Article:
The impact of foreign large-scale land acquisitions on smallholder productivity: Evidence from Zambia uri icon

abstract

  • In light of the surge of foreign large-scale land acquisitions (LSLA) in developing countries, concerns have been raised that large-scale agricultural projects could negatively affect smallholder livelihoods. There is, however, very little evidence beyond case studies that support these claims. Drawing on nationally representative household datasets from 2000 and 2010, as well as an inventory of foreign LSLA from Zambia, this study investigates the impacts of foreign LSLA on the productivity, fertilizer use, and wage-employment opportunities of smallholders. Using a difference-in-difference approach, we find that smallholders located in districts with foreign LSLA are not worse off than smallholders in districts without foreign LSLA. Instead, we find consistent evidence of a convergence in the productivity levels of smallholders in districts with and without foreign LSLA. Our results allow for the careful conclusion that LSLA, despite being of considerable magnitude in Zambia, have not had any disruptive effects on the smallholder economy at the district level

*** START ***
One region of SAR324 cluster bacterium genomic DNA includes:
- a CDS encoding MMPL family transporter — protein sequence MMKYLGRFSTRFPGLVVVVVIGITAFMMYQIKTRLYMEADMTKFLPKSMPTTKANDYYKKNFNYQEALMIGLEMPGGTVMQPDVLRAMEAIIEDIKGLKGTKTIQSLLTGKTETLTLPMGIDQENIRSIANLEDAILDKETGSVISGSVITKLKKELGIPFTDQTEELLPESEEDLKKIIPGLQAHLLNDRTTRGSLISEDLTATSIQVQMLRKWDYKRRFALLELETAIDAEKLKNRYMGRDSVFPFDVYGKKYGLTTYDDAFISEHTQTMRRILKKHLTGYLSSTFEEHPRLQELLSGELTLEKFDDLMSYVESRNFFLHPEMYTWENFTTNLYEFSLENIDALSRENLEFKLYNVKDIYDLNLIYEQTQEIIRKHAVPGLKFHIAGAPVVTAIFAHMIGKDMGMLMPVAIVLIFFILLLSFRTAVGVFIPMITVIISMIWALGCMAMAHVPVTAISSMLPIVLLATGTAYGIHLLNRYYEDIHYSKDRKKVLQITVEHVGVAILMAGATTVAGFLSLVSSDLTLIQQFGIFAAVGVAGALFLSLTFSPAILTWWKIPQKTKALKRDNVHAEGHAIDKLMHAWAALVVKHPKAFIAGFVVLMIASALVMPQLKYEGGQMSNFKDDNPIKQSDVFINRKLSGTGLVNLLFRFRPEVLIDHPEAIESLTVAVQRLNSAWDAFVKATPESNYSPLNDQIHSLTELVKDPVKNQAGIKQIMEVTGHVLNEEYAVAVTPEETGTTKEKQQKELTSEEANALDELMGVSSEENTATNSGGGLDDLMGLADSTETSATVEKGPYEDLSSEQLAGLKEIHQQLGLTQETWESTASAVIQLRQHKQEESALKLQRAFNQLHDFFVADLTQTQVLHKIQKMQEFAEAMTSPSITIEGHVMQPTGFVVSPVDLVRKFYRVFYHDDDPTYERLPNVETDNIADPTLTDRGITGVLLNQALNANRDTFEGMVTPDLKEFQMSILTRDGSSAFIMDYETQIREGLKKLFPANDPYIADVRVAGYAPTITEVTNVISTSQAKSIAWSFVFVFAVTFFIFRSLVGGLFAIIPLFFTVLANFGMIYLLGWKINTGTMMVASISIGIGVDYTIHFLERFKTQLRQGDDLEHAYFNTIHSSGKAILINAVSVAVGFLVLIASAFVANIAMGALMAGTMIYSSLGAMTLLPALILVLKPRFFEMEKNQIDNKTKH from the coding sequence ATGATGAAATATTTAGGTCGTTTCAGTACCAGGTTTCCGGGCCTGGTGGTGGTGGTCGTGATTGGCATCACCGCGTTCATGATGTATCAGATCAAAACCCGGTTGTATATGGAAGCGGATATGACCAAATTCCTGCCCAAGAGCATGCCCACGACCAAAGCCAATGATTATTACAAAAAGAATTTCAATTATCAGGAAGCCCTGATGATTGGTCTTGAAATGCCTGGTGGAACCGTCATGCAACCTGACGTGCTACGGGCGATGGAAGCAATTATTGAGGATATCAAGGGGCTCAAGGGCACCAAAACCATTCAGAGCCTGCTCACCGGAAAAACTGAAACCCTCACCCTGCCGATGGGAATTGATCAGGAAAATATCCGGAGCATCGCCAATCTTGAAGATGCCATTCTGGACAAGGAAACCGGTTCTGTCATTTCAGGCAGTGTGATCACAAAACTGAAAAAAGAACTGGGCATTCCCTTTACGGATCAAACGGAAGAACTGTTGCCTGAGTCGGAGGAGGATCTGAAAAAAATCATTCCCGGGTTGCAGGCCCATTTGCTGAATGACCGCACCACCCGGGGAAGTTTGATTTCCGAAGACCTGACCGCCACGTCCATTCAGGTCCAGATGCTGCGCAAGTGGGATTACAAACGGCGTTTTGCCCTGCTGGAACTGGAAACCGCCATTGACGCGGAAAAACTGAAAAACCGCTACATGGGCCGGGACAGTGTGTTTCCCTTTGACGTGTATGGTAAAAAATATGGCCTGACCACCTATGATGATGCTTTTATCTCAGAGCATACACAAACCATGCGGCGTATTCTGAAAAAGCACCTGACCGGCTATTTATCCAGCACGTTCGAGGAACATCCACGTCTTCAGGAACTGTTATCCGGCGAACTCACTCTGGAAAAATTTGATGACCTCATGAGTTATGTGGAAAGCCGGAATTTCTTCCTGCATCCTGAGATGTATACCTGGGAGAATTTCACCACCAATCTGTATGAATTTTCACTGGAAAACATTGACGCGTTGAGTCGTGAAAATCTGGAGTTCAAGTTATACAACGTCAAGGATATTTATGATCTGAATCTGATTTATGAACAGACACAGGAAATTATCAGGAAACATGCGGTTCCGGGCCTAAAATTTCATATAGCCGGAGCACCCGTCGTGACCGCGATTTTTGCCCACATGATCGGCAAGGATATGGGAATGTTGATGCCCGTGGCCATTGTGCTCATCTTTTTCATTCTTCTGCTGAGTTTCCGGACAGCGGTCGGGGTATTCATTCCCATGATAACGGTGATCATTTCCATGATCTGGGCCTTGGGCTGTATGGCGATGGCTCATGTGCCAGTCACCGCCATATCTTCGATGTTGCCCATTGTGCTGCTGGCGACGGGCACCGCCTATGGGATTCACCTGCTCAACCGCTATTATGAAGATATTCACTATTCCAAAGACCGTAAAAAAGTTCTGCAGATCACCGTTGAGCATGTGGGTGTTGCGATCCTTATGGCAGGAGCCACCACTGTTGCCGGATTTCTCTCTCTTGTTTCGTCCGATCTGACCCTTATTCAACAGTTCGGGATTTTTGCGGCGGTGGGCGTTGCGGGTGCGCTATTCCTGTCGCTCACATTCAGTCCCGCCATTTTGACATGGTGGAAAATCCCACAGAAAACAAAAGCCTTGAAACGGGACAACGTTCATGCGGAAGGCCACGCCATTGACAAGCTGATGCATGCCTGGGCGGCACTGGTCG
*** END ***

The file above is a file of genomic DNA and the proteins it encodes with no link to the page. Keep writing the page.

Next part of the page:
publication date

  • 2015